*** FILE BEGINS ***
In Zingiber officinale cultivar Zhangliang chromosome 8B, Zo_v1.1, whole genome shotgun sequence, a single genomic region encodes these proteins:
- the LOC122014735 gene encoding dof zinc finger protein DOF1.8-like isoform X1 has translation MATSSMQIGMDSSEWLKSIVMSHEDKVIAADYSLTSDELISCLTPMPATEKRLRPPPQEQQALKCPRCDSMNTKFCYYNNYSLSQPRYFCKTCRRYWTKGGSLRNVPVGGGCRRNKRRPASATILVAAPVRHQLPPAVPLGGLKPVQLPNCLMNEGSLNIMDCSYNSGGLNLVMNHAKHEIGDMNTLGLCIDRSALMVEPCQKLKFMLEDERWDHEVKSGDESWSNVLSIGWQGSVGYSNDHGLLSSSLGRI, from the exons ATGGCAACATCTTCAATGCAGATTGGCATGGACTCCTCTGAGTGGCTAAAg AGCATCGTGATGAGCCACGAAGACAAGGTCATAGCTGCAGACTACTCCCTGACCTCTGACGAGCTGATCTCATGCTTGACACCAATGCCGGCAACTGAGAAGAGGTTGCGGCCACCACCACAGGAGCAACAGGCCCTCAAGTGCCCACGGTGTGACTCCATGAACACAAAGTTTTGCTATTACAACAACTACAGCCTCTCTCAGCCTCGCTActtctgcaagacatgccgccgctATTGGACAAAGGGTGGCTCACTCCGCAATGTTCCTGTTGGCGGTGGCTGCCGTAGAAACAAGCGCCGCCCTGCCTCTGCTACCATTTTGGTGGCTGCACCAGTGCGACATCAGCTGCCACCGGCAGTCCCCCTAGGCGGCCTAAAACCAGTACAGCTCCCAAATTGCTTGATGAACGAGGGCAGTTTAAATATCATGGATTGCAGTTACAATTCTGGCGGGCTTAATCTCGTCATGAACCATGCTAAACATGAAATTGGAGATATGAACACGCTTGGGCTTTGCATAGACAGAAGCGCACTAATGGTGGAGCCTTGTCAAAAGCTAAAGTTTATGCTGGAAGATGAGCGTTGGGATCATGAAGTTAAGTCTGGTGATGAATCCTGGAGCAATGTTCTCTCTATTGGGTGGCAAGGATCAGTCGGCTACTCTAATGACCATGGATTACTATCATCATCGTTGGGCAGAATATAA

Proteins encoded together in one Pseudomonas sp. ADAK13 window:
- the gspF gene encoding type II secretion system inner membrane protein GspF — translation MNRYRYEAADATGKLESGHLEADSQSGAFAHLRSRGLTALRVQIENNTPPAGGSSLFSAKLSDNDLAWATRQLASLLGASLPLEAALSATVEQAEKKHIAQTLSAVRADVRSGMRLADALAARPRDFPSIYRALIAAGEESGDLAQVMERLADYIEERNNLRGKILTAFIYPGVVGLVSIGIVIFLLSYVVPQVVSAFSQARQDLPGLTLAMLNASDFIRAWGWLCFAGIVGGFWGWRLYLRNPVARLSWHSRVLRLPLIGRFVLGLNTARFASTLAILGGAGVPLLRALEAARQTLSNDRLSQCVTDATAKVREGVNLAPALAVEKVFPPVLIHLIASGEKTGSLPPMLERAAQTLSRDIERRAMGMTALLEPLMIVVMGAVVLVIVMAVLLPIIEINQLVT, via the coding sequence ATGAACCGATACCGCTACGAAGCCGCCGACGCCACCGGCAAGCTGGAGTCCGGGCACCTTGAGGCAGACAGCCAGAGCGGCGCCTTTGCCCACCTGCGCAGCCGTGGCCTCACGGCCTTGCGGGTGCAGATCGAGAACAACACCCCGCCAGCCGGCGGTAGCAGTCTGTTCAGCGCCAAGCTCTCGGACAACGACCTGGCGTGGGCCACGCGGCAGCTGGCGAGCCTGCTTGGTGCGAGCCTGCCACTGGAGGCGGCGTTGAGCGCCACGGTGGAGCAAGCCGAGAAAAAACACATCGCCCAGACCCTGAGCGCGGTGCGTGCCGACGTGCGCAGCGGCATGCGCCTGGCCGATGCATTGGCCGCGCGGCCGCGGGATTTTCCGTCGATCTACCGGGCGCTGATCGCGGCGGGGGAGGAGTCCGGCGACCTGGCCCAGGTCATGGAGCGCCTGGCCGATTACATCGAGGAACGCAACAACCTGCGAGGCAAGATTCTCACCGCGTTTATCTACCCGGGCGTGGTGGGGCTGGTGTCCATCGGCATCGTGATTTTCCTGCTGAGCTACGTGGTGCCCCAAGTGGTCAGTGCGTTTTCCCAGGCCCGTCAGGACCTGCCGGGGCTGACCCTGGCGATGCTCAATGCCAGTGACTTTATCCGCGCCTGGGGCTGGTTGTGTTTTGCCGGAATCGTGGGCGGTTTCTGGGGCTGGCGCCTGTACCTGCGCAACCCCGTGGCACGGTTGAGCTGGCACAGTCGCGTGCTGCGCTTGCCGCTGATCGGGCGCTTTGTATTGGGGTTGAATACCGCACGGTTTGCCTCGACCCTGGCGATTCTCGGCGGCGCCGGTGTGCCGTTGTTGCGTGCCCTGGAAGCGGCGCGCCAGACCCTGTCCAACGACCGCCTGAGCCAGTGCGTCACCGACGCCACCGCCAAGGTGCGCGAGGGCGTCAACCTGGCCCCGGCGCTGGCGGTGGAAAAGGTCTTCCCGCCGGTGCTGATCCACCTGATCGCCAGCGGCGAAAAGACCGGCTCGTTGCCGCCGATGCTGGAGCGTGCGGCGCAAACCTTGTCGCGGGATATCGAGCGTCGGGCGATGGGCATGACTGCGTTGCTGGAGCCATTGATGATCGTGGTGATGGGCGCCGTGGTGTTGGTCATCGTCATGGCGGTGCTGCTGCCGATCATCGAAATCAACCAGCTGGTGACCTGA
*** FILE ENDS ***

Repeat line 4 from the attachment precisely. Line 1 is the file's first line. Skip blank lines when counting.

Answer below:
- the gspF gene encoding type II secretion system inner membrane protein GspF — translation MNRYRYEAADATGKLESGHLEADSQSGAFAHLRSRGLTALRVQIENNTPPAGGSSLFSAKLSDNDLAWATRQLASLLGASLPLEAALSATVEQAEKKHIAQTLSAVRADVRSGMRLADALAARPRDFPSIYRALIAAGEESGDLAQVMERLADYIEERNNLRGKILTAFIYPGVVGLVSIGIVIFLLSYVVPQVVSAFSQARQDLPGLTLAMLNASDFIRAWGWLCFAGIVGGFWGWRLYLRNPVARLSWHSRVLRLPLIGRFVLGLNTARFASTLAILGGAGVPLLRALEAARQTLSNDRLSQCVTDATAKVREGVNLAPALAVEKVFPPVLIHLIASGEKTGSLPPMLERAAQTLSRDIERRAMGMTALLEPLMIVVMGAVVLVIVMAVLLPIIEINQLVT, via the coding sequence ATGAACCGATACCGCTACGAAGCCGCCGACGCCACCGGCAAGCTGGAGTCCGGGCACCTTGAGGCAGACAGCCAGAGCGGCGCCTTTGCCCACCTGCGCAGCCGTGGCCTCACGGCCTTGCGGGTGCAGATCGAGAACAACACCCCGCCAGCCGGCGGTAGCAGTCTGTTCAGCGCCAAGCTCTCGGACAACGACCTGGCGTGGGCCACGCGGCAGCTGGCGAGCCTGCTTGGTGCGAGCCTGCCACTGGAGGCGGCGTTGAGCGCCACGGTGGAGCAAGCCGAGAAAAAACACATCGCCCAGACCCTGAGCGCGGTGCGTGCCGACGTGCGCAGCGGCATGCGCCTGGCCGATGCATTGGCCGCGCGGCCGCGGGATTTTCCGTCGATCTACCGGGCGCTGATCGCGGCGGGGGAGGAGTCCGGCGACCTGGCCCAGGTCATGGAGCGCCTGGCCGATTACATCGAGGAACGCAACAACCTGCGAGGCAAGATTCTCACCGCGTTTATCTACCCGGGCGTGGTGGGGCTGGTGTCCATCGGCATCGTGATTTTCCTGCTGAGCTACGTGGTGCCCCAAGTGGTCAGTGCGTTTTCCCAGGCCCGTCAGGACCTGCCGGGGCTGACCCTGGCGATGCTCAATGCCAGTGACTTTATCCGCGCCTGGGGCTGGTTGTGTTTTGCCGGAATCGTGGGCGGTTTCTGGGGCTGGCGCCTGTACCTGCGCAACCCCGTGGCACGGTTGAGCTGGCACAGTCGCGTGCTGCGCTTGCCGCTGATCGGGCGCTTTGTATTGGGGTTGAATACCGCACGGTTTGCCTCGACCCTGGCGATTCTCGGCGGCGCCGGTGTGCCGTTGTTGCGTGCCCTGGAAGCGGCGCGCCAGACCCTGTCCAACGACCGCCTGAGCCAGTGCGTCACCGACGCCACCGCCAAGGTGCGCGAGGGCGTCAACCTGGCCCCGGCGCTGGCGGTGGAAAAGGTCTTCCCGCCGGTGCTGATCCACCTGATCGCCAGCGGCGAAAAGACCGGCTCGTTGCCGCCGATGCTGGAGCGTGCGGCGCAAACCTTGTCGCGGGATATCGAGCGTCGGGCGATGGGCATGACTGCGTTGCTGGAGCCATTGATGATCGTGGTGATGGGCGCCGTGGTGTTGGTCATCGTCATGGCGGTGCTGCTGCCGATCATCGAAATCAACCAGCTGGTGACCTGA